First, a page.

Maria Àngels Anglada brings the history of the violin made by Daniel, the Jewish luthier, during his internment in the Auschwitz concentration camp, to vibrant life.
The story opens with the playing of the violin by Regina in the present time. Her relationship to the craftsman becomes apparent about half way through the book, but is not fully revealed until nearr the end.
The brutality of the Nazis in the WWII camps is vividly described in such a way that the reader can feel the day-to-day tension. The prisoners live on a knife-edge between survival and horrific punishment, or even death. Their fortune always hangs on the balance and depends on the moods of their captors as much as on their own actions. Should one stand to attention and salute when a German officer enters the room, or continue with one's work until spoken to? The answer to that question varies, as do the consequences of the answer. Every day is filled with gambles of life for every prisoner.
Amidst all of the stress and anxiety, Daniel is awarded the opportunity to create a perfect musical instrument for the Camp Commandant. His chance comes when he observes a fellow prisoner, a violinst called Bronislaw, being berated by the Commandant for playing bad notes. Daniel can hear the fault in Bronislaw's violin, and knows exactly what it is. Risking his life, he steps forward to point out a split in the shoulder of the instrument. He is allowed to make the necessary repair, demonstrating his expertise.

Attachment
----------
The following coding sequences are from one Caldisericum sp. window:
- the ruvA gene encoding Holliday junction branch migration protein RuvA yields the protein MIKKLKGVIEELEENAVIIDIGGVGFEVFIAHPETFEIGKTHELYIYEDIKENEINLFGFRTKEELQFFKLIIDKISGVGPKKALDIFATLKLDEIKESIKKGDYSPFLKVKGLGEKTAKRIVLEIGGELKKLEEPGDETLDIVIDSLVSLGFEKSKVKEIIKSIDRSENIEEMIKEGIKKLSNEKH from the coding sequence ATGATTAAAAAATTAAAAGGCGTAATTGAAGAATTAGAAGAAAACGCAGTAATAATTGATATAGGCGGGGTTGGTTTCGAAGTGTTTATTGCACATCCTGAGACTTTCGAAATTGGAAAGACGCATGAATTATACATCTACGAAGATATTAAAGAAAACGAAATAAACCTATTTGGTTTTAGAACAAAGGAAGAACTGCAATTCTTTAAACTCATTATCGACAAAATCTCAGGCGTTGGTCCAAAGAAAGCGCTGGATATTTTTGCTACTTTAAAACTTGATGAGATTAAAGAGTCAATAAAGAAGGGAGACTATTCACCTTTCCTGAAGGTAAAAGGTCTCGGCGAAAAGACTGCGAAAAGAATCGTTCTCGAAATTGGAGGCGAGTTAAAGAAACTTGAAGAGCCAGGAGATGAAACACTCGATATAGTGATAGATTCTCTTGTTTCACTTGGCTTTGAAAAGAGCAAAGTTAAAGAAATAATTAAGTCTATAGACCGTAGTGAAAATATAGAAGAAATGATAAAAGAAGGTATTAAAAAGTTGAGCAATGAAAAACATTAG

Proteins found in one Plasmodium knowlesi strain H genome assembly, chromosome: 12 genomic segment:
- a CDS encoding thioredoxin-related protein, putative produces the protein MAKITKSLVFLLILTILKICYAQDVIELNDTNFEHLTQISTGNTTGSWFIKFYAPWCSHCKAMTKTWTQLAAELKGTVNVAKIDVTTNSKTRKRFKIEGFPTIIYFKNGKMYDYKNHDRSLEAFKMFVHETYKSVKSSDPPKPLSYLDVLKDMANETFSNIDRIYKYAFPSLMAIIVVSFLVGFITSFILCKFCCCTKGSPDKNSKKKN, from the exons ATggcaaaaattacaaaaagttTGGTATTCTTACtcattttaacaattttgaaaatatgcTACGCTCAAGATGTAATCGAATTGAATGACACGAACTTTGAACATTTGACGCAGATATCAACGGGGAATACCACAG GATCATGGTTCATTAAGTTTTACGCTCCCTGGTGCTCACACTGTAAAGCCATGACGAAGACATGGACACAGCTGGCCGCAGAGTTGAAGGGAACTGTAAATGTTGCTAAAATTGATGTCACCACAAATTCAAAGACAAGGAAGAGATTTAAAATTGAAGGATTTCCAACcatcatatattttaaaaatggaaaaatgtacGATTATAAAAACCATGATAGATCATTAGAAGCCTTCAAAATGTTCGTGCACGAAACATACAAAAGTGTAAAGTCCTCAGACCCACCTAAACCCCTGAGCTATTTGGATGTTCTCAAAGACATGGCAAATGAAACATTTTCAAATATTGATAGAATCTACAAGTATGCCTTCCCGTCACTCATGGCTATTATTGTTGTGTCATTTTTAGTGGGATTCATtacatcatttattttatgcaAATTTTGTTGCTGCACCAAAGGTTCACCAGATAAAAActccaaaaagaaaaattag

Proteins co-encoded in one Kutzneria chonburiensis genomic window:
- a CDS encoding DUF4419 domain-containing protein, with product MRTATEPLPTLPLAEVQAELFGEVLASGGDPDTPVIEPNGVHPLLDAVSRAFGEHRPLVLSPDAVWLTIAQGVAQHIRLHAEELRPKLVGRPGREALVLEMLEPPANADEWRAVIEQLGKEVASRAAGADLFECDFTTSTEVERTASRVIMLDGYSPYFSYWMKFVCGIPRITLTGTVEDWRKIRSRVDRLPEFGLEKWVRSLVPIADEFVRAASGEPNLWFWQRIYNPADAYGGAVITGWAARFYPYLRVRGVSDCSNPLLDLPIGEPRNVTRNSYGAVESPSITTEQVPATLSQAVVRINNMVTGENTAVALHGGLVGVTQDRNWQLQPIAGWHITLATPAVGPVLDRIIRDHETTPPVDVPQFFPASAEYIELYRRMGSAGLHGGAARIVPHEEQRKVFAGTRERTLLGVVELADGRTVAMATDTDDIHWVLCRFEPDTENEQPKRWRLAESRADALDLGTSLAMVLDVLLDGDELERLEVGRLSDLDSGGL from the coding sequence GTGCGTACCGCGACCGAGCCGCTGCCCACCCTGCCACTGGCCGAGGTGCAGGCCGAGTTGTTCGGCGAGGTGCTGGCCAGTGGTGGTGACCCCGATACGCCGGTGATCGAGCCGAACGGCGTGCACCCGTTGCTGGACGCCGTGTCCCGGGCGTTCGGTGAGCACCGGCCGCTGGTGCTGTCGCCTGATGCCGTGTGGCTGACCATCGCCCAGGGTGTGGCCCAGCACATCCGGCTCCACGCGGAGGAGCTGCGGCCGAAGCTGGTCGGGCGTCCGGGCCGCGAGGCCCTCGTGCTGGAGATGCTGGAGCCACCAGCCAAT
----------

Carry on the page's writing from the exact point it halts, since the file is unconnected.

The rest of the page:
Suitably impressed, the commandant orders Daniel to make the perfect violin and allows him to choose his tools and materials.
Daniel knows that failure could put his life on the line.
The translation from Catalan to English by Martha Tennent must be good, as the strength of feeling, which must have been in the original, comes shining through.
There is some tiny thing, which I can't quite identify, which is lacking in this book, for me, but it is well worth four to four-and-a-half stars. I would thoroughly recommend it to any of my friends.